Anonymous said...

The article is about the mayor having no interest in s London, not local authorities.

Paul W said...

My top candidate for the post-Crossrail era would be the Tottencup or Sidenham line, a new deep tunnel tube, starting at Tottenham Hale, then through Hackney, Canary Wharf, North Greenwich, Charlton and Eltham to Sidcup. An alternative terminus in the north would be Finsbury Park, in the south Orpington or even Ebbsfleet. To be opened by King William V on his 50th birthday in 2032.

We're always being told that the centre of gravity in London is shifting esatwards with Canary Wharf as a second businness district to rival/complement the City. This line would put money where the mouth is.

Anonymous said...

Christ, don't let lou see that proposal. It may finish him

Brockley Nick said...

Lou doesn't want to go to any of those places. Start again, remembering to run the line directly through Telegraph Hill.

Lou Baker said...

@nick

Well said. I'd like to see the Bakerloo line come right through Nunhead and Brockley.

That'd be nice - and it may not be such a pipe dream.

Oh and Simon Jenkins is a twit. Except the bit about the South Circ.

full circular said...

Bakerloo Line?

What is the point, it just takes you to a load of dumps.

patrick1971 said...

And how lucky we are in south London to be short of "good" roads. I'm not sure I'd like a motorway to come right in to the suburbs, as they do in north London (M1) and west London (Westway). We do have New Cross Road, but even that's not as bad as Finchley Road.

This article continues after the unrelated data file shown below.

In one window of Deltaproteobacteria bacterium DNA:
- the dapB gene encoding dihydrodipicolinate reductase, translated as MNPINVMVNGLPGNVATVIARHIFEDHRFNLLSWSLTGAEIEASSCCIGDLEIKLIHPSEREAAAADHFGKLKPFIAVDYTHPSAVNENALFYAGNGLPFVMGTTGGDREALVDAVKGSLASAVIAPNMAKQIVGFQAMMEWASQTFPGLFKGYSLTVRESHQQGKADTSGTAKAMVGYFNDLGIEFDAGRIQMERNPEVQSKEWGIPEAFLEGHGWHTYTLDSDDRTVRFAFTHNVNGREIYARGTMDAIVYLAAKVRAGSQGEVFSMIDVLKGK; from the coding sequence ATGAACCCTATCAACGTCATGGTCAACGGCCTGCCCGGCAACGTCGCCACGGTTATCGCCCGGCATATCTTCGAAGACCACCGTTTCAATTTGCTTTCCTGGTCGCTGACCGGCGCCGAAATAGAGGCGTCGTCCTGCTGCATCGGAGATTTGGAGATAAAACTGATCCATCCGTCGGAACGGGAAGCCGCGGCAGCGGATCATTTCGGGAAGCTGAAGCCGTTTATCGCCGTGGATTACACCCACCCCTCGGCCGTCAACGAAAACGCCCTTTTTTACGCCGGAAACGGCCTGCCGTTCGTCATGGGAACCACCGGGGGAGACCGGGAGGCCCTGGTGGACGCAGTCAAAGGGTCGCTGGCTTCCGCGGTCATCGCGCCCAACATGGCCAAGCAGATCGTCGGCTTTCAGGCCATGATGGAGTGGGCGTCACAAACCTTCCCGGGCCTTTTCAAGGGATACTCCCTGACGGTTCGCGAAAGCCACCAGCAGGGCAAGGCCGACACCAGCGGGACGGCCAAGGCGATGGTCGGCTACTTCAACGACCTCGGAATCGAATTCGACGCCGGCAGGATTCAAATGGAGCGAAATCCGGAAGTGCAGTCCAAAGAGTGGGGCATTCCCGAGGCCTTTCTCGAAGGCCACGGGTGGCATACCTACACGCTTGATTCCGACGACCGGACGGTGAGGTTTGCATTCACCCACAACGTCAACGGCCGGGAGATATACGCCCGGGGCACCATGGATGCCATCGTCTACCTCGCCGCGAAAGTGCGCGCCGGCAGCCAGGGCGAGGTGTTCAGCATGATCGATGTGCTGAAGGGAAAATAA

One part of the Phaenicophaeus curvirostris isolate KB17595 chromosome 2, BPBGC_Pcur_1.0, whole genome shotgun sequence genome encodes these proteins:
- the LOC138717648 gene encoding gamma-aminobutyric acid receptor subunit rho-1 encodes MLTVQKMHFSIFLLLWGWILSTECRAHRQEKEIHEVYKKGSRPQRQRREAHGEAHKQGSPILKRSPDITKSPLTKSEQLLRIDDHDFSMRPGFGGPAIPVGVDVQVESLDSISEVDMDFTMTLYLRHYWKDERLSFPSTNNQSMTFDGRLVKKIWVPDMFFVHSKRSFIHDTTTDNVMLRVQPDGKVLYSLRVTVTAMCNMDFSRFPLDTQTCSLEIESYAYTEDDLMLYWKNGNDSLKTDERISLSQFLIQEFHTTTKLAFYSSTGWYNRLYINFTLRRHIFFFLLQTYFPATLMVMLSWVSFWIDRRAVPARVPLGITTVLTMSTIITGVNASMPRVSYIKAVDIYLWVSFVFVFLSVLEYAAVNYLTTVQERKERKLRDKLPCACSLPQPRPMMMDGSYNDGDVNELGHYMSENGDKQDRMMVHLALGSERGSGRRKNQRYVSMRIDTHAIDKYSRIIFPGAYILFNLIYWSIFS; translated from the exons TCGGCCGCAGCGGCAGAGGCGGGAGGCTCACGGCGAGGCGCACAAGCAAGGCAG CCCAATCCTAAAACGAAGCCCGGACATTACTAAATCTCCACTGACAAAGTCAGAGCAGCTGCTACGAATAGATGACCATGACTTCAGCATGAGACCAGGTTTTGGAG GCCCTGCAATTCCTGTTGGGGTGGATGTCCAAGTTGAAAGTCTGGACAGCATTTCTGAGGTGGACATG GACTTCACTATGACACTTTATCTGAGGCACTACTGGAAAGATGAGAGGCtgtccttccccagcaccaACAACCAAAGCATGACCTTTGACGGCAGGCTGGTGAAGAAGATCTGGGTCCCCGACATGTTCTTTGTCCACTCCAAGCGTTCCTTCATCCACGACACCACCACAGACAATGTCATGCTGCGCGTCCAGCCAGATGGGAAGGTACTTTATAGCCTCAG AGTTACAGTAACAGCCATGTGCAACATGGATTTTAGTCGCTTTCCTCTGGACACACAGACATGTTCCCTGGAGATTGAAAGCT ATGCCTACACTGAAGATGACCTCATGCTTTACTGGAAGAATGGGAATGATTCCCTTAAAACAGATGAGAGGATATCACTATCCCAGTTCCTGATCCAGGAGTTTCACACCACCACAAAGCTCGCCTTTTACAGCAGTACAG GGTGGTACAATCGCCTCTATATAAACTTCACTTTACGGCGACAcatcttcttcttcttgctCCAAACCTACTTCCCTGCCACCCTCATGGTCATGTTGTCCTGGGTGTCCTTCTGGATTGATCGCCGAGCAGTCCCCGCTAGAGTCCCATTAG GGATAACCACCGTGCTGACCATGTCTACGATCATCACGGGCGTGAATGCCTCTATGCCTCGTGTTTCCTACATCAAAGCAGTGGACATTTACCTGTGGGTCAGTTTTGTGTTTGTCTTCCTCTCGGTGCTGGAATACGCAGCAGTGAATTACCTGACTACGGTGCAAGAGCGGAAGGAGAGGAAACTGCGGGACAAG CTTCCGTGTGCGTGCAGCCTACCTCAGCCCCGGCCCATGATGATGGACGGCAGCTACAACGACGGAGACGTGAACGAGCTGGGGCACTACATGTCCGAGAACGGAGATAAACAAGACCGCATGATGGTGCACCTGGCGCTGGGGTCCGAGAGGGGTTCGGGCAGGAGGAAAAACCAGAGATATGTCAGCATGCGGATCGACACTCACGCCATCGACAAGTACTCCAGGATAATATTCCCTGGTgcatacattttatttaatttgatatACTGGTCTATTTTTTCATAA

Anonymous said...

We have been joking about the gradual containment of SE london for years for instance when one of the ferries at Woolwich disappears. Perhaps we should get the army to build us a bridge like Wokington!

Tamsin said...

Only just now got around to reading the Standard piece. Fun. But I am with the poster above - thank heavens for the nutty cheap-skate South Circular and the bridge restriction at New Cross Gate that stops the A2 becoming the Westway.
However agree with SJ in that the diversion of the international trains from Waterloo to St. Pancras was a crying shame. And don't say essential links - what, after all, is the Drain for. And a total waste of money - all those Eurostar platforms and infra-structure at Waterloo, abandoned after a few years.
(On the otherhand I suppose we did get St. Pancras and that amazing hotel beautifully restored...)

patrick1971 said...

And ISTR that if the fast line had been built to Waterloo, it would have come through Crofton Park, so my house might have been demolished! So thank god for the St Pancras decision. :-)

Sarah said...

The Waterloo link would have bulldozed some very nice parts of Forest Hill and destroyed what is now the Trendy Bellenden Renewal area in Peckham.

And it would have deprived me of my beautiful first ever flat and forced me to live in Honor Oak with my useless ex- forever...